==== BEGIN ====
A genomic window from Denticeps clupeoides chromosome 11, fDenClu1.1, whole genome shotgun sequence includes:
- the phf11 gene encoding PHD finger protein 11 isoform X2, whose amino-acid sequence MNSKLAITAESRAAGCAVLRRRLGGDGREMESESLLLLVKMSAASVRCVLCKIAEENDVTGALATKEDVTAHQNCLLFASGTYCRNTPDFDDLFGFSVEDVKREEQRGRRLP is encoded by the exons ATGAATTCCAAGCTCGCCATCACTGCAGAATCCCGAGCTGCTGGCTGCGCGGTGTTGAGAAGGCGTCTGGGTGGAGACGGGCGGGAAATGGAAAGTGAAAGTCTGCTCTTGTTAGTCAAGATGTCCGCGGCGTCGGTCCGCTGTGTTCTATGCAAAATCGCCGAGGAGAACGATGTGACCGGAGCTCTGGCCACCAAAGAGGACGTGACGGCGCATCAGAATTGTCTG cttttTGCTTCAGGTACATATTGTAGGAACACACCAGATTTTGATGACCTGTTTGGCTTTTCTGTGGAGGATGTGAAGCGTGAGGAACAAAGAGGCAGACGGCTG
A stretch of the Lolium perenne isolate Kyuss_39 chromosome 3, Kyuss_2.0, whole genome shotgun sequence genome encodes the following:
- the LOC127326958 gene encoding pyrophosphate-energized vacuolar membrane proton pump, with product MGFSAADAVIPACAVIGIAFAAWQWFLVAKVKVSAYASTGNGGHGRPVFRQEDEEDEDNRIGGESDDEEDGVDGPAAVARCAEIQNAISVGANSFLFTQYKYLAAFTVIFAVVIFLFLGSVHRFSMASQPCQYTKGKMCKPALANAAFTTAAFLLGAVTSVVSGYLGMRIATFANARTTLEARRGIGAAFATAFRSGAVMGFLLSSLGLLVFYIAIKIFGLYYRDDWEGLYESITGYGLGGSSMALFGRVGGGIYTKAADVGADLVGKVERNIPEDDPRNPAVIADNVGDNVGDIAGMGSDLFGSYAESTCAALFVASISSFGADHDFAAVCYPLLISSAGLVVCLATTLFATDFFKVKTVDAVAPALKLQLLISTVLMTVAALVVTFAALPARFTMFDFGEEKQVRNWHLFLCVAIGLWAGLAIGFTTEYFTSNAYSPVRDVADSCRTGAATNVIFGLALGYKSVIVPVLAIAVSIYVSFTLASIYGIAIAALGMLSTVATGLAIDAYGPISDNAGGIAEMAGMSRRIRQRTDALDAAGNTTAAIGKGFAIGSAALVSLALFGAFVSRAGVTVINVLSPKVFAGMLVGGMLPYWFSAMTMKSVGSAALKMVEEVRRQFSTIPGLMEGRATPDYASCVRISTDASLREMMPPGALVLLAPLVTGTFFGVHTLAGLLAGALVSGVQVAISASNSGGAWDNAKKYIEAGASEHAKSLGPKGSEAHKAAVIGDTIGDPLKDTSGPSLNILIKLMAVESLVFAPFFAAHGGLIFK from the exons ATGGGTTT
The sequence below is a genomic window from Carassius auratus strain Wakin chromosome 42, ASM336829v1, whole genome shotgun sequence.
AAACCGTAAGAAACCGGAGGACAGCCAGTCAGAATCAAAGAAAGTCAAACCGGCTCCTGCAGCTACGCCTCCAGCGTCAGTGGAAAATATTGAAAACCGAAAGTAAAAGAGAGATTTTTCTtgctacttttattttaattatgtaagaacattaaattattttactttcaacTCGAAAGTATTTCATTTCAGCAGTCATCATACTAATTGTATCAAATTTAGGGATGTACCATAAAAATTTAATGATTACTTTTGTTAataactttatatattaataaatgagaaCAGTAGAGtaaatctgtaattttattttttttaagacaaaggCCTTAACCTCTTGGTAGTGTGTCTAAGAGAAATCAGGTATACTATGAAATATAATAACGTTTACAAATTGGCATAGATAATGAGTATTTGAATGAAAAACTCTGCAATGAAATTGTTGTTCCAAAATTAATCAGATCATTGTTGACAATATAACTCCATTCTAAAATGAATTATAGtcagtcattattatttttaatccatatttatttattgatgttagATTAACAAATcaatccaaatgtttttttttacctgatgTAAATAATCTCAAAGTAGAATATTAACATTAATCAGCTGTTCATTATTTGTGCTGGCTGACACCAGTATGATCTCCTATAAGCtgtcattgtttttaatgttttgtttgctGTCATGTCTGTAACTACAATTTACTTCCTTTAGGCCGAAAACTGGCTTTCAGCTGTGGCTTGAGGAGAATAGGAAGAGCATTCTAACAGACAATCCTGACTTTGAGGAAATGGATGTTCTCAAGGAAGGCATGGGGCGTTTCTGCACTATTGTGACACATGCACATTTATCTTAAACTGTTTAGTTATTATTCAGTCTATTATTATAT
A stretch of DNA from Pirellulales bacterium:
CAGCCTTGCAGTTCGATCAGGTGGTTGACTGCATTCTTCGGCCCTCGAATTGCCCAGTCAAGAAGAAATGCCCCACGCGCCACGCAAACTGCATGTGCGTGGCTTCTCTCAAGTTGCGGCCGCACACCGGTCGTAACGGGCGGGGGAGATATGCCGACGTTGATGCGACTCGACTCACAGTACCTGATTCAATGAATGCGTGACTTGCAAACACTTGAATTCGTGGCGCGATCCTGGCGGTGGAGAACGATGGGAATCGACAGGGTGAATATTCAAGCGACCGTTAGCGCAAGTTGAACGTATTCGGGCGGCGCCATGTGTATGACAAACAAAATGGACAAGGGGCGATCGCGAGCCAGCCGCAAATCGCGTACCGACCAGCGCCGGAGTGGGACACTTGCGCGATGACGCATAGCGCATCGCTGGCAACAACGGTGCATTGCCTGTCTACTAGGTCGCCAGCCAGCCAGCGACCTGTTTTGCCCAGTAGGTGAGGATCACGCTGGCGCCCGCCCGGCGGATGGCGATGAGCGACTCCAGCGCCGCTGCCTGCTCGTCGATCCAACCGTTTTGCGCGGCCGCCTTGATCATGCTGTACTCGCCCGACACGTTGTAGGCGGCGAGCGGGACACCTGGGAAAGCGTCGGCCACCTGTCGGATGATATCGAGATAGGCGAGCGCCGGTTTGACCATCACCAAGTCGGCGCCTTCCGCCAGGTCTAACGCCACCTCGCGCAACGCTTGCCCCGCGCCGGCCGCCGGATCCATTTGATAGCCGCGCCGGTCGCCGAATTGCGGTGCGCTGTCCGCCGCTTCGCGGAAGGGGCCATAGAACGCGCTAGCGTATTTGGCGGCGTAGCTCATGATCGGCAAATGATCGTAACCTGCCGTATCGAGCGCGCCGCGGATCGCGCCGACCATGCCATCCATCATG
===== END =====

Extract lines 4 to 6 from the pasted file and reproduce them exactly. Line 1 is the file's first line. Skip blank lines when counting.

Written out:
- the LOC127326958 gene encoding pyrophosphate-energized vacuolar membrane proton pump, with product MGFSAADAVIPACAVIGIAFAAWQWFLVAKVKVSAYASTGNGGHGRPVFRQEDEEDEDNRIGGESDDEEDGVDGPAAVARCAEIQNAISVGANSFLFTQYKYLAAFTVIFAVVIFLFLGSVHRFSMASQPCQYTKGKMCKPALANAAFTTAAFLLGAVTSVVSGYLGMRIATFANARTTLEARRGIGAAFATAFRSGAVMGFLLSSLGLLVFYIAIKIFGLYYRDDWEGLYESITGYGLGGSSMALFGRVGGGIYTKAADVGADLVGKVERNIPEDDPRNPAVIADNVGDNVGDIAGMGSDLFGSYAESTCAALFVASISSFGADHDFAAVCYPLLISSAGLVVCLATTLFATDFFKVKTVDAVAPALKLQLLISTVLMTVAALVVTFAALPARFTMFDFGEEKQVRNWHLFLCVAIGLWAGLAIGFTTEYFTSNAYSPVRDVADSCRTGAATNVIFGLALGYKSVIVPVLAIAVSIYVSFTLASIYGIAIAALGMLSTVATGLAIDAYGPISDNAGGIAEMAGMSRRIRQRTDALDAAGNTTAAIGKGFAIGSAALVSLALFGAFVSRAGVTVINVLSPKVFAGMLVGGMLPYWFSAMTMKSVGSAALKMVEEVRRQFSTIPGLMEGRATPDYASCVRISTDASLREMMPPGALVLLAPLVTGTFFGVHTLAGLLAGALVSGVQVAISASNSGGAWDNAKKYIEAGASEHAKSLGPKGSEAHKAAVIGDTIGDPLKDTSGPSLNILIKLMAVESLVFAPFFAAHGGLIFK from the exons ATGGGTTT
The sequence below is a genomic window from Carassius auratus strain Wakin chromosome 42, ASM336829v1, whole genome shotgun sequence.
AAACCGTAAGAAACCGGAGGACAGCCAGTCAGAATCAAAGAAAGTCAAACCGGCTCCTGCAGCTACGCCTCCAGCGTCAGTGGAAAATATTGAAAACCGAAAGTAAAAGAGAGATTTTTCTtgctacttttattttaattatgtaagaacattaaattattttactttcaacTCGAAAGTATTTCATTTCAGCAGTCATCATACTAATTGTATCAAATTTAGGGATGTACCATAAAAATTTAATGATTACTTTTGTTAataactttatatattaataaatgagaaCAGTAGAGtaaatctgtaattttattttttttaagacaaaggCCTTAACCTCTTGGTAGTGTGTCTAAGAGAAATCAGGTATACTATGAAATATAATAACGTTTACAAATTGGCATAGATAATGAGTATTTGAATGAAAAACTCTGCAATGAAATTGTTGTTCCAAAATTAATCAGATCATTGTTGACAATATAACTCCATTCTAAAATGAATTATAGtcagtcattattatttttaatccatatttatttattgatgttagATTAACAAATcaatccaaatgtttttttttacctgatgTAAATAATCTCAAAGTAGAATATTAACATTAATCAGCTGTTCATTATTTGTGCTGGCTGACACCAGTATGATCTCCTATAAGCtgtcattgtttttaatgttttgtttgctGTCATGTCTGTAACTACAATTTACTTCCTTTAGGCCGAAAACTGGCTTTCAGCTGTGGCTTGAGGAGAATAGGAAGAGCATTCTAACAGACAATCCTGACTTTGAGGAAATGGATGTTCTCAAGGAAGGCATGGGGCGTTTCTGCACTATTGTGACACATGCACATTTATCTTAAACTGTTTAGTTATTATTCAGTCTATTATTATAT